The notebooks and baby bottles

Midterms are over and the semester is nearly at its end. Term papers are almost due and final exams are keeping us cooped up in the library, pouring over a mound of information. Just when we think our brains can't possibly retain another fact, it might be refreshing to examine what is being demanded of our children right now.

If we have infants, they are learning how to kick, crawl and grasp with their little fingers. Maybe they even manage to get a cracker from their hands into their mouths. Their world is a constant learning environment. From the moment their eyes open to the time they close, they are trying new things that we take for granted everyday.         

Our toddlers are learning to walk, not to touch things that are hot, not to slam their fingers in doors and that they must share their toys. While their life seems simple to you when all you see is that they eat, sleep and play all day, we forget that each day presents new learning situations that are really exhausting challenges.

A preschool-age child is usually being bombarded with questions such as, "What color is this?" "How many fingers do you have?" or "Can you sing your alphabet?" Then, when they finally learn the basics of how the world works and how to manipulate it, they have to learn details.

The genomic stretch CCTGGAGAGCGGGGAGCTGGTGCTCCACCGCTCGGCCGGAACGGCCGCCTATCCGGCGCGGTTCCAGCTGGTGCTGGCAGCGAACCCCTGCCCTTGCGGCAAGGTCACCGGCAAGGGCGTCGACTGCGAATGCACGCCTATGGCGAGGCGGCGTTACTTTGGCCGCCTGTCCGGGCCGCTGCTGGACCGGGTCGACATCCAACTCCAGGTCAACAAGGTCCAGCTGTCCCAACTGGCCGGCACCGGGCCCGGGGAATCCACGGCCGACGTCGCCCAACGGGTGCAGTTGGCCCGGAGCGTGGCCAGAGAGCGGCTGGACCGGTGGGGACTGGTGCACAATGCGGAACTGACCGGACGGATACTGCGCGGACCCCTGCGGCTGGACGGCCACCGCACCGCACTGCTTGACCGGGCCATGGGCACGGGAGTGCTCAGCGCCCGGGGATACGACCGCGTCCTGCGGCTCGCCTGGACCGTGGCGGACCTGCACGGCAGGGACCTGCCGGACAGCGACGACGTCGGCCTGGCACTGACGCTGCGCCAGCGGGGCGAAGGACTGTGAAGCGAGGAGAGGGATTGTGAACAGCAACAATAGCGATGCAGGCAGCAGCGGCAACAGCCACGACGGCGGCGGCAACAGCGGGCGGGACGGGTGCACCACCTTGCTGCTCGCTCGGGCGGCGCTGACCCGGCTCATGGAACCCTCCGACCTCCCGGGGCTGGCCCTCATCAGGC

From elementary through high school, our children use these skills to learn more about the world, to socialize within it and to learn who they are as individuals. Learning their own identity takes at least four years and could be far more difficult than any college course.

When we look at our children moving through the phases of life, and learning constantly, we should realize that college has to be one of the easier times of our life. We already know what is expected of us and how to manipulate and understand the world. We should have a pretty good understanding of who we are by now. Every day is really an open-book exam to perfect what we've learned throughout our lives.         

So if you get to the point in the next few weeks where you feel you couldn't possibly cram another fact into your head, take a good, long look at your kids. Remember that you are merely rewording what you've learned throughout your life.